Upon the hearing the case of the great-great grandson of Adam Mickiewicz, the Vilnius Regional Administrative Court decided to annul the decision of the Migration Board to refuse the issuing the passport for the minor Alexia Gorecki-Mickiewicz and obliged to issue a new one following the original spelling of her name and surname. Alexia has been already living in Lithuania for eleven years and she is identified by her original name and surname in all registers, schools, health institutions. It should be noted that when she was born, the Lithuania issued her both the Lithuanian Birth Certificate and the passport with ‘x and ‘w’ without the least complexity. But upon the expiry of the passport, Lithuania decided to change it’s mind and refuse the issuing a new passport until the child does not amend the name and surname. While the passing the judgement, the Court heard the case followed the explanations of the Lithuanian Constitutional Court, European Court of Human Rights and UN Commission on Human Rights. The Vilnius Regional Administrative Court stated that the restriction applied for the applicants’ daughter by refusing to entry her name and surname with ‘x’ and ‘w’ into the passport of the citizen of the Republic of Lithuania in-proportionally infringes the rights and lawful expectations of the applicants and their family. Furthermore, upon the determination that the same Latin letters are used in names and surnames of other persons registered in Lithuania when they raise presumptions for discrimination under the jurisprudence of the European Court of Human Rights.
Meanwhile, upon the hearing of the case related to the ‘Ouwens’ surname, the Vilnius County Court obliged the Civil Registry Office to entry this surname with ‘w’ both into the Marriage Certificate of the Lithuanian who has got married with the citizen of the Netherlands and into the Birth Certificate of their child. The Court assesses that the prohibition to entry the surname with ‘w’ is in-proportional inconvenience which should be sustained by the applicant and her son if the Marriage Certificate and Birth Certificate were refused to issue with the assumed husband’s surname entered by ‘w’. The prohibition to record the assumed husband’s surname with ‘w’ should also raise the presumption for the infringement of the principle of the inviolability of private and family life, the right to a name and surname.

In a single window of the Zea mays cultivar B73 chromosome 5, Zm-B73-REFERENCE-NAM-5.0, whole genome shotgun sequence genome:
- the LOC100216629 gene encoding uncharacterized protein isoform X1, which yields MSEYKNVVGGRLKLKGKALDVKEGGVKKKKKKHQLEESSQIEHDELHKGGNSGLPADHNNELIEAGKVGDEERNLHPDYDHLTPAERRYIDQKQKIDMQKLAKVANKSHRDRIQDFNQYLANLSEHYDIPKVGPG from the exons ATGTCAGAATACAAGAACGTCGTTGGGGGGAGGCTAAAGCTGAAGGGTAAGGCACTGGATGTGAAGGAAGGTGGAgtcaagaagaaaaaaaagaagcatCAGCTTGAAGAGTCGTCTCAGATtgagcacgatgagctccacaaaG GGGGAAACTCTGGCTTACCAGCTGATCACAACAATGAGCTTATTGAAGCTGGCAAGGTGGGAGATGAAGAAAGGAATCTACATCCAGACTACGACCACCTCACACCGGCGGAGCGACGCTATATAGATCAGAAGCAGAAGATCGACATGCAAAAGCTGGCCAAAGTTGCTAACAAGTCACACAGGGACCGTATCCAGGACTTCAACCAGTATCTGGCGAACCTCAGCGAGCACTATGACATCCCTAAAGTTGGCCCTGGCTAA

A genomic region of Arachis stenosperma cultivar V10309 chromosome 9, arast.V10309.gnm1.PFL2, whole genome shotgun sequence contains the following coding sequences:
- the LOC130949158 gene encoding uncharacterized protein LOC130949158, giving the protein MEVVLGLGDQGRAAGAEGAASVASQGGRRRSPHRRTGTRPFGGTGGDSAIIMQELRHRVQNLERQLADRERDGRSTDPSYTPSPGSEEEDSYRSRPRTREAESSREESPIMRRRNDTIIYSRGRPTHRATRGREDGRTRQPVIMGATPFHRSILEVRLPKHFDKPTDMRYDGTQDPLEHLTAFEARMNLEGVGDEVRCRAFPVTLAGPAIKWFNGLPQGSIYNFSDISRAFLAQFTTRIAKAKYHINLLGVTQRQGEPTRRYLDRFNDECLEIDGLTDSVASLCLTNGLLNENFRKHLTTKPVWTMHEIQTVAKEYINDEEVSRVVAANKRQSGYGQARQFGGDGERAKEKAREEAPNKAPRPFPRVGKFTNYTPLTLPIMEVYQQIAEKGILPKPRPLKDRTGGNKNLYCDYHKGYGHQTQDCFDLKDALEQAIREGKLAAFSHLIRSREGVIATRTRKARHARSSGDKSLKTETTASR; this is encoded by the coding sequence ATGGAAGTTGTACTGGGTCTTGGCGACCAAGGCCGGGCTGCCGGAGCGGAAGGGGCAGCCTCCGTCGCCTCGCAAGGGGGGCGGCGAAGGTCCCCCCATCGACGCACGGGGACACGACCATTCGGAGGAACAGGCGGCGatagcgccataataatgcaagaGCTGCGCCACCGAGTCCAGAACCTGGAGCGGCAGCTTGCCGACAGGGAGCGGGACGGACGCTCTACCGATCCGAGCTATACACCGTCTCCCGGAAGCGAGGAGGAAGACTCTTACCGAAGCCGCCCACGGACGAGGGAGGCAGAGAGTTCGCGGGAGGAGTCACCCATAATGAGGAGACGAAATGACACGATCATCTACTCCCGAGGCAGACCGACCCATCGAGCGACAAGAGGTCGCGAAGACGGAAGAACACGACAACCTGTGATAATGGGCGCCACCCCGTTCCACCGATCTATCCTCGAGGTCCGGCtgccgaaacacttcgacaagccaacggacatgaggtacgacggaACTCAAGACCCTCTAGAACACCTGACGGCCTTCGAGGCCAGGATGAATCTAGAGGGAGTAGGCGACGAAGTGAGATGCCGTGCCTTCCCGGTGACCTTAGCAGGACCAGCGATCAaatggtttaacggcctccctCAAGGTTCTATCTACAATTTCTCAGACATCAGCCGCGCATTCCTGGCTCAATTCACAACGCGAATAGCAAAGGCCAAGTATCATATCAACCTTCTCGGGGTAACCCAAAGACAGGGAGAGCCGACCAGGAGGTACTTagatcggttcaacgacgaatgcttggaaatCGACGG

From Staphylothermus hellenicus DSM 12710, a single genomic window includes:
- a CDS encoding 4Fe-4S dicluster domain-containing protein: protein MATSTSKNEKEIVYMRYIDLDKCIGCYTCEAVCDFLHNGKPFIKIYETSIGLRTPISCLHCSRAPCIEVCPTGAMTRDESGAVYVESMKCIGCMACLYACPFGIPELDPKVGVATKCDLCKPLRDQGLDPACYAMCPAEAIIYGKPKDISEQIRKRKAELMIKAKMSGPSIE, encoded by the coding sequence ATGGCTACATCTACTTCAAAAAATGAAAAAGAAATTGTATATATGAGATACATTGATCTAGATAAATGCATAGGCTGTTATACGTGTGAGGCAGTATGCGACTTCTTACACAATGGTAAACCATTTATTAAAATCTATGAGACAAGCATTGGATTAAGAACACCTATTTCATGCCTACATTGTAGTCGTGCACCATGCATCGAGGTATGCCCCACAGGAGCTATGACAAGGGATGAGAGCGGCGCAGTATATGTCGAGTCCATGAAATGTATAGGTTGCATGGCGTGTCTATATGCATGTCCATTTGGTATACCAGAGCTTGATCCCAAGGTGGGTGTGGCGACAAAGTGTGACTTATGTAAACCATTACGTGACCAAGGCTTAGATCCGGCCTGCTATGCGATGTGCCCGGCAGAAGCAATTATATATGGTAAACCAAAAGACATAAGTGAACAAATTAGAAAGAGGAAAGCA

The European Foundation of Human Rights (EFHR) currently is conducting 23 cases related to the original spelling of names and surnames. All applying spouses are forced individually to defend their rights in a court. The Assistant of the Attorney-at-law representing the applicants Evelina Baliko states that these courts’ judgements (seven cases has been won till now) unambiguously reflect the direction of a new legal regulation allowing to apply the original spelling of names and surnames using the letters of the Latin alphabet on a front page of a passport. In such case, both the European regulation and international law should be followed.